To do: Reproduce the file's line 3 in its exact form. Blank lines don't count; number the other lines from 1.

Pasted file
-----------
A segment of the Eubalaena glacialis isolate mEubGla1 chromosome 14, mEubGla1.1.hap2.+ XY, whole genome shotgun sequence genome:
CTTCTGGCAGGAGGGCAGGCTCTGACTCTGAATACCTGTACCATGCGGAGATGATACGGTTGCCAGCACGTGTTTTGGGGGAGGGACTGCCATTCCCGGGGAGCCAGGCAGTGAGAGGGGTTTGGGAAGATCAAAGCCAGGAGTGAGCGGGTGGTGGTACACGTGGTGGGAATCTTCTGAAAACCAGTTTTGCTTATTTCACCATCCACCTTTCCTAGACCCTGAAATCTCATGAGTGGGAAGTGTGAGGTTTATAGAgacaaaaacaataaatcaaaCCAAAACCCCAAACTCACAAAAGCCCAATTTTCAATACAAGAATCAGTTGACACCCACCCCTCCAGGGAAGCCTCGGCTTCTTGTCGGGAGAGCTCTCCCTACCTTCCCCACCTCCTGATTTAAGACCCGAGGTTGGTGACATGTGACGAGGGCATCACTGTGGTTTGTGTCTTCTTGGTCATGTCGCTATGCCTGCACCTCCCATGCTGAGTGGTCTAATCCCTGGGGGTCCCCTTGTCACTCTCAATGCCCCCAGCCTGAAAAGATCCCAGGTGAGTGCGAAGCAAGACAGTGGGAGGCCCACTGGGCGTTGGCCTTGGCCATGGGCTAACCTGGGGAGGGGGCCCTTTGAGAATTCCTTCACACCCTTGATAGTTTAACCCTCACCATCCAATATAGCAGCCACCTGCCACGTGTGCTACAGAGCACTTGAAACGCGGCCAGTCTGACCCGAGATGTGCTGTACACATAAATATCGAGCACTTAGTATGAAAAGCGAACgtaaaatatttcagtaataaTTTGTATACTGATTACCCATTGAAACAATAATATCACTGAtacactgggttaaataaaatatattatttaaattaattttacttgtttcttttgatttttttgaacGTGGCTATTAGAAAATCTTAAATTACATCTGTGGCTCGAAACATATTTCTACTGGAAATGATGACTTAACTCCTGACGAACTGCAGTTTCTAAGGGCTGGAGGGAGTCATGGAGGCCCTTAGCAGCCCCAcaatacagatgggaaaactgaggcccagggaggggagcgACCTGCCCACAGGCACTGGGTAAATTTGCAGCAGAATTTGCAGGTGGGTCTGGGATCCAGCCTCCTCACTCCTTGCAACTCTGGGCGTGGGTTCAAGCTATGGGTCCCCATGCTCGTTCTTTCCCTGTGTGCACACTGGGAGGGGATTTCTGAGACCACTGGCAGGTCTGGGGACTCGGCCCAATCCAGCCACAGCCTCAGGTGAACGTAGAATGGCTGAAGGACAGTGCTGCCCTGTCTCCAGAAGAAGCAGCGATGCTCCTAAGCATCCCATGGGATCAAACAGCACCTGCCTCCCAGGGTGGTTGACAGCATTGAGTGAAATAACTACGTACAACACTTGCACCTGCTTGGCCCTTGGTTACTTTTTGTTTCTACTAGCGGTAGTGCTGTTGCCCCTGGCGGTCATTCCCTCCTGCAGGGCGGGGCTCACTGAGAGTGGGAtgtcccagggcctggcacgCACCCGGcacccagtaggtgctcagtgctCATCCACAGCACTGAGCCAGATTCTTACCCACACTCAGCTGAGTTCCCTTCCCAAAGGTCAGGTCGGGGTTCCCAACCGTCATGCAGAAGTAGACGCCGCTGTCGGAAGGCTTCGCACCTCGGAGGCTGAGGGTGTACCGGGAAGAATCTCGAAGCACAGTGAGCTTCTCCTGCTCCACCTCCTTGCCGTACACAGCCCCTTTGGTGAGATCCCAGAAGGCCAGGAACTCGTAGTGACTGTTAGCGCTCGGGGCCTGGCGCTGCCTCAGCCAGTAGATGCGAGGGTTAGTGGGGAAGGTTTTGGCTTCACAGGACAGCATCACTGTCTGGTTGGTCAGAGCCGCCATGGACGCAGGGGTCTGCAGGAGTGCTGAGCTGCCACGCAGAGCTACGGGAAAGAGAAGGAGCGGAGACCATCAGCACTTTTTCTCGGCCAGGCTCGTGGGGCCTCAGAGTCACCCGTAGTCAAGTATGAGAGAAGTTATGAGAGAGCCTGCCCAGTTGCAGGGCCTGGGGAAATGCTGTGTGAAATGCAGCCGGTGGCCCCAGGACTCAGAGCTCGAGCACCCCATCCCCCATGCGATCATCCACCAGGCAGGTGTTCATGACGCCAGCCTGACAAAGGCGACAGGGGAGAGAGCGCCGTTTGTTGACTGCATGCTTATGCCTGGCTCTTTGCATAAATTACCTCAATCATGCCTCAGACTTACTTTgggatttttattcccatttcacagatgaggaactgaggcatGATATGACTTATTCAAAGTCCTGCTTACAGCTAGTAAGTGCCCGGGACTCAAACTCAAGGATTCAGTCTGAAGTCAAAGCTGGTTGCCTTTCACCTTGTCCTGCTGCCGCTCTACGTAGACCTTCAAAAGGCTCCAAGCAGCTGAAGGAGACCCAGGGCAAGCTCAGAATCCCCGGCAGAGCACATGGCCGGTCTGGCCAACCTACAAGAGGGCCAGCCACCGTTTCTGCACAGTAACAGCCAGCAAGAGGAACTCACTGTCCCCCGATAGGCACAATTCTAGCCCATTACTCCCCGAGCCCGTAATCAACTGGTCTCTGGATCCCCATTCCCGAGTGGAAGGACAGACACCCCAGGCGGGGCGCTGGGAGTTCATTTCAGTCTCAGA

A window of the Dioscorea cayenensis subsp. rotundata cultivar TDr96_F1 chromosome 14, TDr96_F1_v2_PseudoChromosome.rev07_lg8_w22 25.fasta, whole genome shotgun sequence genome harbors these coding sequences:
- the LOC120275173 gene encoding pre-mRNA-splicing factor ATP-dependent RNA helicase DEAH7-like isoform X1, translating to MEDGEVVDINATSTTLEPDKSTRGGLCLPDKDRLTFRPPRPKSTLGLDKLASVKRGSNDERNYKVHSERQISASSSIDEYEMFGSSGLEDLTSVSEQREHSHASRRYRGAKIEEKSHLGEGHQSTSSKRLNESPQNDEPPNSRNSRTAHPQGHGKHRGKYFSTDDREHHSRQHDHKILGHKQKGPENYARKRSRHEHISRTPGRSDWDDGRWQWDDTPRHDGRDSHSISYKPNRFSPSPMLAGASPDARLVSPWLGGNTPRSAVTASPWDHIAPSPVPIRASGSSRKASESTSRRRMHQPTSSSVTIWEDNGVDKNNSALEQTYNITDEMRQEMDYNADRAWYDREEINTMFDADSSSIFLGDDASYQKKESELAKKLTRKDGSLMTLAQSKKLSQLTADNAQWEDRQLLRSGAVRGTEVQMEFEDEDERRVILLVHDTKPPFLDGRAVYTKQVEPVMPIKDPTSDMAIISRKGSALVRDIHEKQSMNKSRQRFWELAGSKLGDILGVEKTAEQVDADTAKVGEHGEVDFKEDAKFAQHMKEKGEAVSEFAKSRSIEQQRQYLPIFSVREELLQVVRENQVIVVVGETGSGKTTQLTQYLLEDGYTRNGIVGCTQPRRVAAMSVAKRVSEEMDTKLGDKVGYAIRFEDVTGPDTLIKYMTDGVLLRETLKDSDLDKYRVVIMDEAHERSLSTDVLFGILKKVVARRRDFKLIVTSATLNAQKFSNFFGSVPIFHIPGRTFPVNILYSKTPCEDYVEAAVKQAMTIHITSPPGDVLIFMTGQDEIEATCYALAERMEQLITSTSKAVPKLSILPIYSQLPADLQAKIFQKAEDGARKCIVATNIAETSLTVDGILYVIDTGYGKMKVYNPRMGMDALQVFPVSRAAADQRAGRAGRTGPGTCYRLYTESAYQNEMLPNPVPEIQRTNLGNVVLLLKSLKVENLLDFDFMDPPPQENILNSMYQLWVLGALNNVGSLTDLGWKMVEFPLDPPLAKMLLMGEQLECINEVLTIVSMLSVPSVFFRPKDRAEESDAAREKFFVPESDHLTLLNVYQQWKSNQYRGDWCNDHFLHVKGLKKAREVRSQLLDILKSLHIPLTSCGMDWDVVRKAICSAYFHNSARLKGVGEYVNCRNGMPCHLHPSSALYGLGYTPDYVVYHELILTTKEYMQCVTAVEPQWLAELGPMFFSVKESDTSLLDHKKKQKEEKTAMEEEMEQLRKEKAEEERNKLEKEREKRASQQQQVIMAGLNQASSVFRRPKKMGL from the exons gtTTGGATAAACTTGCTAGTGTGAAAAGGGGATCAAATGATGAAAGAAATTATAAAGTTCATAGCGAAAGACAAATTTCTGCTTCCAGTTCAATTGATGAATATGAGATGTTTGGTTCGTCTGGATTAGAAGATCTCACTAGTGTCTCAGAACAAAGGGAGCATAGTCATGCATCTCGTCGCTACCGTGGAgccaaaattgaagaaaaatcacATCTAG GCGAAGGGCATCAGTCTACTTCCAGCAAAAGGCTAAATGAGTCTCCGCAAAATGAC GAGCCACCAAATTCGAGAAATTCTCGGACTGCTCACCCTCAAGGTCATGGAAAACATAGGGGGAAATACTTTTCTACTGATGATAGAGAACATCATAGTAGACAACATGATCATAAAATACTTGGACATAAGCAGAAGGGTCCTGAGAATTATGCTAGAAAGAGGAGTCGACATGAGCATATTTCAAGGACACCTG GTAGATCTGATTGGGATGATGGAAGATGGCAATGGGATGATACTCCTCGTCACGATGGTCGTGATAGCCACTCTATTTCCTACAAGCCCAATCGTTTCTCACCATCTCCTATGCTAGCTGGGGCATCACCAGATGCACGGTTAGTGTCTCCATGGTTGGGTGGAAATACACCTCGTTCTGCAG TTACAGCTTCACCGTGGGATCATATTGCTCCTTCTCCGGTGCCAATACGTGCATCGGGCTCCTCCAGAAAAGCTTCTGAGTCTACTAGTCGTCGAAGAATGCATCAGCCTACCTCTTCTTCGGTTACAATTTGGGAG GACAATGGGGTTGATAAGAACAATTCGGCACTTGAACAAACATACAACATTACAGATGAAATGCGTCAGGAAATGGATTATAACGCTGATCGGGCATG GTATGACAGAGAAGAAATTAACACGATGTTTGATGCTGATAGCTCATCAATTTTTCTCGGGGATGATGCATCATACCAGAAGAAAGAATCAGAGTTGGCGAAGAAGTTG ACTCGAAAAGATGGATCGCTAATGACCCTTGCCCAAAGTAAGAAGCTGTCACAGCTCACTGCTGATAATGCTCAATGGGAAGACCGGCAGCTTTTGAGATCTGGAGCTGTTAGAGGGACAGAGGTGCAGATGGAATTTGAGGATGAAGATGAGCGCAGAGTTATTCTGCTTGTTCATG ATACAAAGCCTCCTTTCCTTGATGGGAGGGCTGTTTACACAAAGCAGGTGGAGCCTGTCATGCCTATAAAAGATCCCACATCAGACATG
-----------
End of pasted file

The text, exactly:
A window of the Dioscorea cayenensis subsp. rotundata cultivar TDr96_F1 chromosome 14, TDr96_F1_v2_PseudoChromosome.rev07_lg8_w22 25.fasta, whole genome shotgun sequence genome harbors these coding sequences: